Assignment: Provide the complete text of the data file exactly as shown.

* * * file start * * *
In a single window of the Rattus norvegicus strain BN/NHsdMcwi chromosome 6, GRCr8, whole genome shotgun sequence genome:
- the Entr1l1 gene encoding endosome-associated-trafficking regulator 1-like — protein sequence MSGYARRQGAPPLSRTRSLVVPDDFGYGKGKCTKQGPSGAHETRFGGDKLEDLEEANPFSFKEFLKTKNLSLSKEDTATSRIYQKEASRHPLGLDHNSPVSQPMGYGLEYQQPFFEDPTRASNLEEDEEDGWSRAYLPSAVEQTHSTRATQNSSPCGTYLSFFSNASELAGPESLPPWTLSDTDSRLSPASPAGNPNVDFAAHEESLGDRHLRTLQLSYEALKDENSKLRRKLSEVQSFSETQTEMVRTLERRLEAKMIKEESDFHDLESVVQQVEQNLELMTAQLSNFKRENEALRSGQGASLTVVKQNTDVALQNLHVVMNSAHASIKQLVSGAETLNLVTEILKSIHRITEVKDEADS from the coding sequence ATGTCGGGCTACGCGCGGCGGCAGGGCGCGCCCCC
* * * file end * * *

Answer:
In a single window of the Rattus norvegicus strain BN/NHsdMcwi chromosome 6, GRCr8, whole genome shotgun sequence genome:
- the Entr1l1 gene encoding endosome-associated-trafficking regulator 1-like — protein sequence MSGYARRQGAPPLSRTRSLVVPDDFGYGKGKCTKQGPSGAHETRFGGDKLEDLEEANPFSFKEFLKTKNLSLSKEDTATSRIYQKEASRHPLGLDHNSPVSQPMGYGLEYQQPFFEDPTRASNLEEDEEDGWSRAYLPSAVEQTHSTRATQNSSPCGTYLSFFSNASELAGPESLPPWTLSDTDSRLSPASPAGNPNVDFAAHEESLGDRHLRTLQLSYEALKDENSKLRRKLSEVQSFSETQTEMVRTLERRLEAKMIKEESDFHDLESVVQQVEQNLELMTAQLSNFKRENEALRSGQGASLTVVKQNTDVALQNLHVVMNSAHASIKQLVSGAETLNLVTEILKSIHRITEVKDEADS from the coding sequence ATGTCGGGCTACGCGCGGCGGCAGGGCGCGCCCCC